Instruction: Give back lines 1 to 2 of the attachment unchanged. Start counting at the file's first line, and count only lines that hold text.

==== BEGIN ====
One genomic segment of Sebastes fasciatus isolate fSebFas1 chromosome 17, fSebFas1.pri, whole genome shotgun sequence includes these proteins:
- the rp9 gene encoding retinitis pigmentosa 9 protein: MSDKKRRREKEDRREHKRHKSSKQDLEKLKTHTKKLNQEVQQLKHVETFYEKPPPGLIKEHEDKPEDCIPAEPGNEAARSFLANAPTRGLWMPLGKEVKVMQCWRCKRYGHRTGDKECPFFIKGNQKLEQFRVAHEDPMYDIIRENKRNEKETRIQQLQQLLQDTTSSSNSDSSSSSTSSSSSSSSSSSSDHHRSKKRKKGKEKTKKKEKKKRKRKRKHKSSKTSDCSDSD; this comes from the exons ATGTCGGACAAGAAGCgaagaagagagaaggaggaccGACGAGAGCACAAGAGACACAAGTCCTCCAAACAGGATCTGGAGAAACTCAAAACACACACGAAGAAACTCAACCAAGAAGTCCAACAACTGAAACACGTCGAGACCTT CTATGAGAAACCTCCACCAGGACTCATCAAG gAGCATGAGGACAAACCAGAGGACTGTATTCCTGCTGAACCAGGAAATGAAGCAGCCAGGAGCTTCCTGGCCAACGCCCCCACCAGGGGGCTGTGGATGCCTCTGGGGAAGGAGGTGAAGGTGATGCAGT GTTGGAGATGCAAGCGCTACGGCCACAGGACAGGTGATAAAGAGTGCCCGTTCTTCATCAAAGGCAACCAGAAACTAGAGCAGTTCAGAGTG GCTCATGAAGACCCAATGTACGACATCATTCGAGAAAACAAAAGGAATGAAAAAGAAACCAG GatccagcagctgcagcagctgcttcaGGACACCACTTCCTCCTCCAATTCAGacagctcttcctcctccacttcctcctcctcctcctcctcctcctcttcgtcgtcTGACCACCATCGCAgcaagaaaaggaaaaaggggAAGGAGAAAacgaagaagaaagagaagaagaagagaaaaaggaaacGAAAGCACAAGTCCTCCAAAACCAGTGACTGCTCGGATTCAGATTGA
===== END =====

One genomic segment of Sebastes fasciatus isolate fSebFas1 chromosome 17, fSebFas1.pri, whole genome shotgun sequence includes these proteins:
- the rp9 gene encoding retinitis pigmentosa 9 protein: MSDKKRRREKEDRREHKRHKSSKQDLEKLKTHTKKLNQEVQQLKHVETFYEKPPPGLIKEHEDKPEDCIPAEPGNEAARSFLANAPTRGLWMPLGKEVKVMQCWRCKRYGHRTGDKECPFFIKGNQKLEQFRVAHEDPMYDIIRENKRNEKETRIQQLQQLLQDTTSSSNSDSSSSSTSSSSSSSSSSSSDHHRSKKRKKGKEKTKKKEKKKRKRKRKHKSSKTSDCSDSD; this comes from the exons ATGTCGGACAAGAAGCgaagaagagagaaggaggaccGACGAGAGCACAAGAGACACAAGTCCTCCAAACAGGATCTGGAGAAACTCAAAACACACACGAAGAAACTCAACCAAGAAGTCCAACAACTGAAACACGTCGAGACCTT CTATGAGAAACCTCCACCAGGACTCATCAAG gAGCATGAGGACAAACCAGAGGACTGTATTCCTGCTGAACCAGGAAATGAAGCAGCCAGGAGCTTCCTGGCCAACGCCCCCACCAGGGGGCTGTGGATGCCTCTGGGGAAGGAGGTGAAGGTGATGCAGT GTTGGAGATGCAAGCGCTACGGCCACAGGACAGGTGATAAAGAGTGCCCGTTCTTCATCAAAGGCAACCAGAAACTAGAGCAGTTCAGAGTG GCTCATGAAGACCCAATGTACGACATCATTCGAGAAAACAAAAGGAATGAAAAAGAAACCAG GatccagcagctgcagcagctgcttcaGGACACCACTTCCTCCTCCAATTCAGacagctcttcctcctccacttcctcctcctcctcctcctcctcctcttcgtcgtcTGACCACCATCGCAgcaagaaaaggaaaaaggggAAGGAGAAAacgaagaagaaagagaagaagaagagaaaaaggaaacGAAAGCACAAGTCCTCCAAAACCAGTGACTGCTCGGATTCAGATTGA